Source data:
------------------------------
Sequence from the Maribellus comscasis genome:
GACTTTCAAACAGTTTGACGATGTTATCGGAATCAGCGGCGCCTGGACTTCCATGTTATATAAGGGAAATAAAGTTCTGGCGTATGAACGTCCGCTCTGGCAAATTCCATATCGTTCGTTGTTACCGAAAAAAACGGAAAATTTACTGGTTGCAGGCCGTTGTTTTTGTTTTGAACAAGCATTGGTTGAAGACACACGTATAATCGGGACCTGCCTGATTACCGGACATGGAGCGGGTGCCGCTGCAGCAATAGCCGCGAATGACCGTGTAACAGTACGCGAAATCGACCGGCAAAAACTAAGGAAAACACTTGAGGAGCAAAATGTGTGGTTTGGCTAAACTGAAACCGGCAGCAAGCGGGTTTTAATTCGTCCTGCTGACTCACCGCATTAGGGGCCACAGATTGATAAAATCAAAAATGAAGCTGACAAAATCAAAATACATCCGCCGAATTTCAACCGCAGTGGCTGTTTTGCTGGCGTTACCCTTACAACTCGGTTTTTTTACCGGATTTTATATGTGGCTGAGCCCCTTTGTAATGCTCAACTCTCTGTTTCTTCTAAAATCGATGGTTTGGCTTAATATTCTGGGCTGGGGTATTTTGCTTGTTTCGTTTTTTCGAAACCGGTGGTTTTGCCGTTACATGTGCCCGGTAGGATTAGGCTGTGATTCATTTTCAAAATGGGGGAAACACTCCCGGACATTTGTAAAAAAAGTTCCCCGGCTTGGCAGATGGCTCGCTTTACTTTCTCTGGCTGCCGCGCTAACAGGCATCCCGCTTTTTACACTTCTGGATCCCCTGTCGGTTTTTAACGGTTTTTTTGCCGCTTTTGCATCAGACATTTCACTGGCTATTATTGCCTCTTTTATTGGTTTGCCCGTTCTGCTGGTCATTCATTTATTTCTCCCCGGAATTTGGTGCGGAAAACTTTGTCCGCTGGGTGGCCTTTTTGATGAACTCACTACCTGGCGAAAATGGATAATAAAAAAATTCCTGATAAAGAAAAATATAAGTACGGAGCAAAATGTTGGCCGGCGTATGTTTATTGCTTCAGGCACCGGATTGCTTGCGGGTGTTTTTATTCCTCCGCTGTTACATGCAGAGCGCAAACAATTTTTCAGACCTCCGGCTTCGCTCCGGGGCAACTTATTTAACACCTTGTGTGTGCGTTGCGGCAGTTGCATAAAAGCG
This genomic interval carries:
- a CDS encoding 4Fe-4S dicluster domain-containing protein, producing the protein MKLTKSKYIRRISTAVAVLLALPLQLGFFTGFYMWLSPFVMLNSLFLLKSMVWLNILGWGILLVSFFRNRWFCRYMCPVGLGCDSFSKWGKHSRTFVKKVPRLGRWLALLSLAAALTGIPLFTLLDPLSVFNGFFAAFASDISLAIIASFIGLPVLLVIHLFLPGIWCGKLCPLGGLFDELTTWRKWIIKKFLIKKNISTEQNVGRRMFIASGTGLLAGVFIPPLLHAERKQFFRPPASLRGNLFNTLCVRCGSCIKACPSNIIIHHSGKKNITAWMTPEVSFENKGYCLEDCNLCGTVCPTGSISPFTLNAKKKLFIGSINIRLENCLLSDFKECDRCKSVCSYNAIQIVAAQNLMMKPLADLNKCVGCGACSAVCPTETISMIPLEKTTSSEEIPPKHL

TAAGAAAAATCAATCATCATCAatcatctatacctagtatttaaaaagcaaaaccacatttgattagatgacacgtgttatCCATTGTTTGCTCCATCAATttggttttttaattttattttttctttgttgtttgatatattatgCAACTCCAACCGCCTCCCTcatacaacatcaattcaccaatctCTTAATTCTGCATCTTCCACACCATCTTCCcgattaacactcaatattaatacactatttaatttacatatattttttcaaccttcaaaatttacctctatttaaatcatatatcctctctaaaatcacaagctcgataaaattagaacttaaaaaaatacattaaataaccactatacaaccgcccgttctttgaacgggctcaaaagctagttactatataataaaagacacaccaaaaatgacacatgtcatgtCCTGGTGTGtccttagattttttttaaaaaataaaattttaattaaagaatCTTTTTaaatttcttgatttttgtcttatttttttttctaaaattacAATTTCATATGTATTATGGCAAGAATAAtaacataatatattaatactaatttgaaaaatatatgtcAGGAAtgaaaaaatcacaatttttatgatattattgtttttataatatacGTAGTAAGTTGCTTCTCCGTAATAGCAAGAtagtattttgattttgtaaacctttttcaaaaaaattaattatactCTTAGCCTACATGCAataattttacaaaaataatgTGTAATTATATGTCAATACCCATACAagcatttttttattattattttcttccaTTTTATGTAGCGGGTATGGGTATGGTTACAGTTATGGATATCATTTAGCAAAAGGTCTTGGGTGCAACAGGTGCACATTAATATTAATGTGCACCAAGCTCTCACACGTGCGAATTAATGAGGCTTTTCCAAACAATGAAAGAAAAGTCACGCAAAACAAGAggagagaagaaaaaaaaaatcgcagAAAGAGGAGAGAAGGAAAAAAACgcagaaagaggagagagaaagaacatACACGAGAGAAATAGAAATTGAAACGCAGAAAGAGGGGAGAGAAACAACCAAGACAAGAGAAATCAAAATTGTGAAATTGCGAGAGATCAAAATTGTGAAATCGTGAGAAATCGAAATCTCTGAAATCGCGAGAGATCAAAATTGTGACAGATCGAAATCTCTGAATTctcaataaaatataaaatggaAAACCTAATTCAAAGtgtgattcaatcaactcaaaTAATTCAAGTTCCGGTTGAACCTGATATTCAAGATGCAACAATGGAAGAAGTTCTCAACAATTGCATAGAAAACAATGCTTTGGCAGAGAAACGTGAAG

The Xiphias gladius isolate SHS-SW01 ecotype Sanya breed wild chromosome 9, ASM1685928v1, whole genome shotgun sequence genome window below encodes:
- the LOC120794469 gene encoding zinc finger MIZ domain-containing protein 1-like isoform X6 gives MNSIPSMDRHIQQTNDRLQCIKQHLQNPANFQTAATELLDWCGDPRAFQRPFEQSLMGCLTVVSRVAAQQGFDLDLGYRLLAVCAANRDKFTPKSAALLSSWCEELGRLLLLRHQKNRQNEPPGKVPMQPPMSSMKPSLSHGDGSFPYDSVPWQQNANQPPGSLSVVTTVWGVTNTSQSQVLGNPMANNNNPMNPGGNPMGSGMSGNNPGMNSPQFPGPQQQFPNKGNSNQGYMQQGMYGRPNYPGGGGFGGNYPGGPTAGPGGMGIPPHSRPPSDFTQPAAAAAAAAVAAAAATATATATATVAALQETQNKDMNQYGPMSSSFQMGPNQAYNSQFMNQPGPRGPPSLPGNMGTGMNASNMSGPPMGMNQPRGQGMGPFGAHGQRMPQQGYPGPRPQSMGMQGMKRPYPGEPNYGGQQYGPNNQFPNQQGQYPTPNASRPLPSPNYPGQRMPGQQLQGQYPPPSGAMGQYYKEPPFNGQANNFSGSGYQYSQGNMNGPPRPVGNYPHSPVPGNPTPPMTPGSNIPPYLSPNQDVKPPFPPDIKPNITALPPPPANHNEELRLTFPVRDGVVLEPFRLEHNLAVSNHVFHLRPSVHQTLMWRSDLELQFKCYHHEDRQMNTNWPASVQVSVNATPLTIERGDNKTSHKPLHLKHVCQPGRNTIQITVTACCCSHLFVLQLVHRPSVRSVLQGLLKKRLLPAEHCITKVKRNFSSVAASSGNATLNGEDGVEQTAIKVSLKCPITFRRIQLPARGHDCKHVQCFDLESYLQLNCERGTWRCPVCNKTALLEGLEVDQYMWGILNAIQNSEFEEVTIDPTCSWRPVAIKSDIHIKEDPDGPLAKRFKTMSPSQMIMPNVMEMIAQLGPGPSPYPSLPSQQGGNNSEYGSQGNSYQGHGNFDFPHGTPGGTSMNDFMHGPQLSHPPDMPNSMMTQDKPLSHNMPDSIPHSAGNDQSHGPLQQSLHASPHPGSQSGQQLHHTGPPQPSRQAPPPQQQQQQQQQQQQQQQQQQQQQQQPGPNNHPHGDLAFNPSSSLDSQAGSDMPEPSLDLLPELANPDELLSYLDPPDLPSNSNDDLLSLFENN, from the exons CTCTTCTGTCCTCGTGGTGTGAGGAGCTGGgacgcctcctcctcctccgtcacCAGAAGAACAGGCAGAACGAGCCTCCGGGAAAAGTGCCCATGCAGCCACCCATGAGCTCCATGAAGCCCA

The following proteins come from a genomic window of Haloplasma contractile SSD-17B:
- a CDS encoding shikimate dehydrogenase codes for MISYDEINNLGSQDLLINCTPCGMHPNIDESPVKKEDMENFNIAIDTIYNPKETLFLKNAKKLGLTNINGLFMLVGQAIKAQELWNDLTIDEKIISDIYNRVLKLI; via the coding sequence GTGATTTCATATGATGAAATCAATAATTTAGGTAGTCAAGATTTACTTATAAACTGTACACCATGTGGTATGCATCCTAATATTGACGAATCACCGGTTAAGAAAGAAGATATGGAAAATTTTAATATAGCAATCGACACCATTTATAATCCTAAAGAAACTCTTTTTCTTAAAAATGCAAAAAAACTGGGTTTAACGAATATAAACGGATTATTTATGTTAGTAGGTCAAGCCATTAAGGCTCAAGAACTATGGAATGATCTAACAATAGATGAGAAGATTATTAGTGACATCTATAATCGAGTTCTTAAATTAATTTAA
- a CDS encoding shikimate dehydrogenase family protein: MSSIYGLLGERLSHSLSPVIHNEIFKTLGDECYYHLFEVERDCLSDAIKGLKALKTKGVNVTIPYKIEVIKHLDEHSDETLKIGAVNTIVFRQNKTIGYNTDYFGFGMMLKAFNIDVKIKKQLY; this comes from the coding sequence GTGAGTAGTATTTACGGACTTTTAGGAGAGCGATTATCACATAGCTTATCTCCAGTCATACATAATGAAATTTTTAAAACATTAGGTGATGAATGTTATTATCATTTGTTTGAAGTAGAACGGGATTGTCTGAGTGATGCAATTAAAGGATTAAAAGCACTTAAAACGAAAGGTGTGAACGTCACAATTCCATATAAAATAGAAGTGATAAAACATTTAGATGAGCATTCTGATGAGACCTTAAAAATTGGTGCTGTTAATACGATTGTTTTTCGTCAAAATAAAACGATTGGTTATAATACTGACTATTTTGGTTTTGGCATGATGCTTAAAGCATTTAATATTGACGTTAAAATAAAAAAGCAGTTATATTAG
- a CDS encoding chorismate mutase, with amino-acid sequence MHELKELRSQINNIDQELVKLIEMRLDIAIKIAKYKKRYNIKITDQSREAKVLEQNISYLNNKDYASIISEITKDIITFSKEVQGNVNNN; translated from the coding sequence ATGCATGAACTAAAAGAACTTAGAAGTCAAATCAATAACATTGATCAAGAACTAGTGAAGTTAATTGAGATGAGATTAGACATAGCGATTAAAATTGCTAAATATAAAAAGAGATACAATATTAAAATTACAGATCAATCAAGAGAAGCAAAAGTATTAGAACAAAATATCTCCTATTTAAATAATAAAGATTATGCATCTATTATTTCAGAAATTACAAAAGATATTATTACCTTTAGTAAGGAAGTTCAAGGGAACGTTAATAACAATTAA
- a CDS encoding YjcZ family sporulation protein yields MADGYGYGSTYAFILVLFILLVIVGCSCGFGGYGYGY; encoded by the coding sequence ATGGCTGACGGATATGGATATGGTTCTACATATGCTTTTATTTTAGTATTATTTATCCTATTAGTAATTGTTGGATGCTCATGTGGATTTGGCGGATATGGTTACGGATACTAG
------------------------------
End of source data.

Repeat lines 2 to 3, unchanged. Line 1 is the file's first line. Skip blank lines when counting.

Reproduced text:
GACTTTCAAACAGTTTGACGATGTTATCGGAATCAGCGGCGCCTGGACTTCCATGTTATATAAGGGAAATAAAGTTCTGGCGTATGAACGTCCGCTCTGGCAAATTCCATATCGTTCGTTGTTACCGAAAAAAACGGAAAATTTACTGGTTGCAGGCCGTTGTTTTTGTTTTGAACAAGCATTGGTTGAAGACACACGTATAATCGGGACCTGCCTGATTACCGGACATGGAGCGGGTGCCGCTGCAGCAATAGCCGCGAATGACCGTGTAACAGTACGCGAAATCGACCGGCAAAAACTAAGGAAAACACTTGAGGAGCAAAATGTGTGGTTTGGCTAAACTGAAACCGGCAGCAAGCGGGTTTTAATTCGTCCTGCTGACTCACCGCATTAGGGGCCACAGATTGATAAAATCAAAAATGAAGCTGACAAAATCAAAATACATCCGCCGAATTTCAACCGCAGTGGCTGTTTTGCTGGCGTTACCCTTACAACTCGGTTTTTTTACCGGATTTTATATGTGGCTGAGCCCCTTTGTAATGCTCAACTCTCTGTTTCTTCTAAAATCGATGGTTTGGCTTAATATTCTGGGCTGGGGTATTTTGCTTGTTTCGTTTTTTCGAAACCGGTGGTTTTGCCGTTACATGTGCCCGGTAGGATTAGGCTGTGATTCATTTTCAAAATGGGGGAAACACTCCCGGACATTTGTAAAAAAAGTTCCCCGGCTTGGCAGATGGCTCGCTTTACTTTCTCTGGCTGCCGCGCTAACAGGCATCCCGCTTTTTACACTTCTGGATCCCCTGTCGGTTTTTAACGGTTTTTTTGCCGCTTTTGCATCAGACATTTCACTGGCTATTATTGCCTCTTTTATTGGTTTGCCCGTTCTGCTGGTCATTCATTTATTTCTCCCCGGAATTTGGTGCGGAAAACTTTGTCCGCTGGGTGGCCTTTTTGATGAACTCACTACCTGGCGAAAATGGATAATAAAAAAATTCCTGATAAAGAAAAATATAAGTACGGAGCAAAATGTTGGCCGGCGTATGTTTATTGCTTCAGGCACCGGATTGCTTGCGGGTGTTTTTATTCCTCCGCTGTTACATGCAGAGCGCAAACAATTTTTCAGACCTCCGGCTTCGCTCCGGGGCAACTTATTTAACACCTTGTGTGTGCGTTGCGGCAGTTGCATAAAAGCG
This genomic interval carries: